Since there is no survival value in an animal's having an organ that is able to function when all its other organs ha...

CBLACKBURN1923 on March 11, 2020

premis or conclusion.

How do we go about trying to differentiate the conclusion from the premise. I know that the premise support the conclusion but in the 2nd and 3rd question I though the premise was the first sentence and everything else was backing up that idea, for the 4th question I thought that the premise was closer towards the end. is there any words or phrases they say to help distinguish the premise from the conclusion.

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SamA on March 11, 2020

Hello @CBLACKBURN1923,

Good question, understanding the structure of an argument is critical not only for main point questions, but for most other question types.

Yes, there are key words and phrases that indicate premises and conclusions. However, these indicators are not always present. I use a question-and-answer strategy to help me identify conclusions. Remember that a conclusion will always require support. It will leave you asking "why?" or "how?" The premises are the support, and they will answer these questions.

Let's discuss the examples from the video.

2. The first sentence: "It is probably within the reach of human technology to make the climate of Mars inhabitable." I agree with you that this does sound like a conclusion at first glance. A statement of what is "probable" is often a conclusion. However, upon reading the rest of the passage, I can see that the other sentences do not support the first one. They do not explain why it is probably within the reach of human technology. So, which sentence is supported by the premises?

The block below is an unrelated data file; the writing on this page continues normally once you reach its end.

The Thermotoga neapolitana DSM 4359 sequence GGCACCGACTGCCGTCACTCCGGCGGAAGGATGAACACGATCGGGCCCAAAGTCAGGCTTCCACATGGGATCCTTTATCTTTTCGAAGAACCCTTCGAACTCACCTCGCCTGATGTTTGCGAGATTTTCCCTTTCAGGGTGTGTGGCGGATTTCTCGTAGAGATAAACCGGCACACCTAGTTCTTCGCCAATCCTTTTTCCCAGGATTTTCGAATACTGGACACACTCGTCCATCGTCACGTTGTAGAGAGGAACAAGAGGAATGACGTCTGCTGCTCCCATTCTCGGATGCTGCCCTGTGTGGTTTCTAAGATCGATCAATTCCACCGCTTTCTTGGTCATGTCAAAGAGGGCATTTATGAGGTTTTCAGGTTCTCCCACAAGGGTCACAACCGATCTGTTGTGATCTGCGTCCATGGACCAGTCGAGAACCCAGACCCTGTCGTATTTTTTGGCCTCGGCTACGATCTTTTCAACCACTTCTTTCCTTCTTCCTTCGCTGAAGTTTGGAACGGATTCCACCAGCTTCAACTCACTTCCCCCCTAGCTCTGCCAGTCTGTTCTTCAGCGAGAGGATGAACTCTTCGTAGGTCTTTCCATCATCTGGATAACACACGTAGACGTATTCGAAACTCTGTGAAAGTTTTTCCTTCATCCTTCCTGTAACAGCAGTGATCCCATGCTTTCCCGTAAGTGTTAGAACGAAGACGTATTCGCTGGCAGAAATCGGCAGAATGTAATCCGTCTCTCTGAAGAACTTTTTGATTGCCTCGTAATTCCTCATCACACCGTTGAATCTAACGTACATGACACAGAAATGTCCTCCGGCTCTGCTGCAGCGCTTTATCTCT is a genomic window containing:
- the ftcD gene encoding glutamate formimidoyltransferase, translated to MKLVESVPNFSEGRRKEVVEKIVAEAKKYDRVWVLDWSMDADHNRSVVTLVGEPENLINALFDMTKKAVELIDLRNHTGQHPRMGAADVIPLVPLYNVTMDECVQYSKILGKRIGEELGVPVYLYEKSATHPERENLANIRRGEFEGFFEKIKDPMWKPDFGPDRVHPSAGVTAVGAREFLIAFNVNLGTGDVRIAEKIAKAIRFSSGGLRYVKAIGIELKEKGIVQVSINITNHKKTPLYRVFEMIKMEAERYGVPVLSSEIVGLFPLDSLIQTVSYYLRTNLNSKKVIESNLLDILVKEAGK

C: Research efforts are now justified if there is even a chance of making another planet inhabitable.
P1: It is probably within reach of human technology.
P2: It is worth doing even if it takes several centuries.
P3: The intellectual exercise of understanding the Martian atmosphere could help us on Earth.

All of these premises explain why research efforts are justified.

Let's look at #3.
First sentence: "The city is in a financial crisis and must reduce its spending."
If this were the main point/conclusion, the rest of the passage would explain why the city must reduce its spending. However, the rest of the passage is all about the zoo. The main point must have something to do with the zoo. The first sentence is just background information.

C: Cutting City Zoo's funding in half is false economy.
P1: The zoo's budget is very small compared to the deficit, so it won't help the financial crisis.
P2: The zoo attracts tourists and tax dollars.
P3: The zoo makes the city an attractive place for businesses to locate.

There are two indicators in the conclusion sentence. First is the word "nevertheless," a common indicator. Second is the element of opinion. By saying "false economy," the author is arguing against a particular course of action, and then presents here evidence.

C: It was wrong of my brother Mark to tell our mother he missed the party because of a traffic accident.
P1: Saying something that is false is always morally wrong.
P2: Mark said something false.

Notice that, just like a sufficient and necessary drill, connecting those two premises leads directly to the conclusion.